21 March 2016; 560pp; 23.5 x 15.5 cm; paperback
‘And however paradoxical it may seem today, the “Grail mood” is in the fullest sense to be found in Russia. And the future role that Russia will play in the sixth post-Atlantean epoch... rests firmly upon this unconquerable “Grail mood” in the Russian people.’ – Rudolf Steiner
Although Eastern Europe has been part of the Christian world for more than a thousand years, its spiritual identity remains a mystery. This mystery, says Sergei Prokofieff, can only fully be solved by looking behind external events and seeking spiritual – meta-historical – dimensions of reality. In illuminating the maya of outer history, Prokofieff reveals the forces that have been at work to hinder the progress of mankind: the materialistic Brotherhoods of the West and the occult aspects of both Jesuitism and Bolshevism. These adversary groups have created a ‘karma of materialism’, that the eastern Slavic peoples have taken upon themselves out of their ‘exalted willingness for sacrifice’.
Prokofieff shows how, from the earliest times, the future ‘conscience of humanity’ flowed from hidden mystery centres in Hibernia, to the eastern Slavic peoples. As a result, qualities of ‘compassion, patience and willingness for sacrifice’ developed in their souls, creating a truly Christian ‘Grail mood’. Despite incalculable suffering – from the persecutions of the Mongol hordes to the Bolshevik experiment of the last century – this quality has become an unconquerable force. Will humanity be able to use the present opportunity granted by this sacrifice to fulfil the primary purposes of the present cultural epoch? Can the future mysteries of the Holy Grail be fulfilled?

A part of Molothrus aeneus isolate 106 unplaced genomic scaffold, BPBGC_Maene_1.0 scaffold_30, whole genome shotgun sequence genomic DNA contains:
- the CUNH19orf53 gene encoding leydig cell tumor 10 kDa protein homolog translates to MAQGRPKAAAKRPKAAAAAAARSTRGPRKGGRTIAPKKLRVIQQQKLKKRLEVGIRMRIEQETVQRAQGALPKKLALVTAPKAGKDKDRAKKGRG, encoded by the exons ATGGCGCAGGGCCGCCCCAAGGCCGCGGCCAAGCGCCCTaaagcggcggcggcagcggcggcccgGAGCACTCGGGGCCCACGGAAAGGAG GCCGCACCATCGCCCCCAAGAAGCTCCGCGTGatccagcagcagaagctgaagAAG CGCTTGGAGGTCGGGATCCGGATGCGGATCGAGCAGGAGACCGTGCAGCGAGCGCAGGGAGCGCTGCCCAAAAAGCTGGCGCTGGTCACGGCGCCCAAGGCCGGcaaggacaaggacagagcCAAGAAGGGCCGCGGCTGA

In this momentous work, breathtaking in its scope and detail, the author attempts a truly esoteric approach, penetrating to the spiritual wellsprings of Eastern Europe in the light of Rudolf Steiner’s research.
SERGEI O. PROKOFIEFF (1954-2014) studied Fine Arts and Painting at the Moscow School of Art. He encountered the work of Rudolf Steiner in his youth, and soon decided to devote his life to it. He became active as an author and lecturer in 1982, and helped found the Anthroposophical Society in his native Russia in 1991. In Easter 2001, he was appointed as a member of the Executive Council of the General Anthroposophical Society in Dornach, Switzerland, on which he served until his death. A popular speaker, he authored numerous books and articles that are published in many languages.
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